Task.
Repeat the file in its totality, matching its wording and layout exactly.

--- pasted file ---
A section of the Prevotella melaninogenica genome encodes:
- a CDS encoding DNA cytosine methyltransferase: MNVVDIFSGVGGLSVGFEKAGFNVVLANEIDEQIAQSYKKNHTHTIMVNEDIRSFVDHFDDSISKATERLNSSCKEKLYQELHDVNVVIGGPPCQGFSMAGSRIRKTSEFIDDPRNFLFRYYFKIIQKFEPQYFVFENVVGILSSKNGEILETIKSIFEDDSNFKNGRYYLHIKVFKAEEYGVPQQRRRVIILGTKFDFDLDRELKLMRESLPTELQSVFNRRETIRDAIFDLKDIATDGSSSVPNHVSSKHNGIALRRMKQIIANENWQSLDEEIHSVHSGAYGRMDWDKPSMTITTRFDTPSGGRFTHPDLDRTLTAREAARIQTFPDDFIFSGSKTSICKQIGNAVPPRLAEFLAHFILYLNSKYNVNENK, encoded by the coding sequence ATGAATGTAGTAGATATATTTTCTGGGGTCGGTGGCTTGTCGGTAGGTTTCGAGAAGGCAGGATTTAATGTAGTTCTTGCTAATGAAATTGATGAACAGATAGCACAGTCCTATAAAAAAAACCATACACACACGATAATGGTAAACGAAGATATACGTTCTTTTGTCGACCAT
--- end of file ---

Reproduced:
A section of the Prevotella melaninogenica genome encodes:
- a CDS encoding DNA cytosine methyltransferase: MNVVDIFSGVGGLSVGFEKAGFNVVLANEIDEQIAQSYKKNHTHTIMVNEDIRSFVDHFDDSISKATERLNSSCKEKLYQELHDVNVVIGGPPCQGFSMAGSRIRKTSEFIDDPRNFLFRYYFKIIQKFEPQYFVFENVVGILSSKNGEILETIKSIFEDDSNFKNGRYYLHIKVFKAEEYGVPQQRRRVIILGTKFDFDLDRELKLMRESLPTELQSVFNRRETIRDAIFDLKDIATDGSSSVPNHVSSKHNGIALRRMKQIIANENWQSLDEEIHSVHSGAYGRMDWDKPSMTITTRFDTPSGGRFTHPDLDRTLTAREAARIQTFPDDFIFSGSKTSICKQIGNAVPPRLAEFLAHFILYLNSKYNVNENK, encoded by the coding sequence ATGAATGTAGTAGATATATTTTCTGGGGTCGGTGGCTTGTCGGTAGGTTTCGAGAAGGCAGGATTTAATGTAGTTCTTGCTAATGAAATTGATGAACAGATAGCACAGTCCTATAAAAAAAACCATACACACACGATAATGGTAAACGAAGATATACGTTCTTTTGTCGACCAT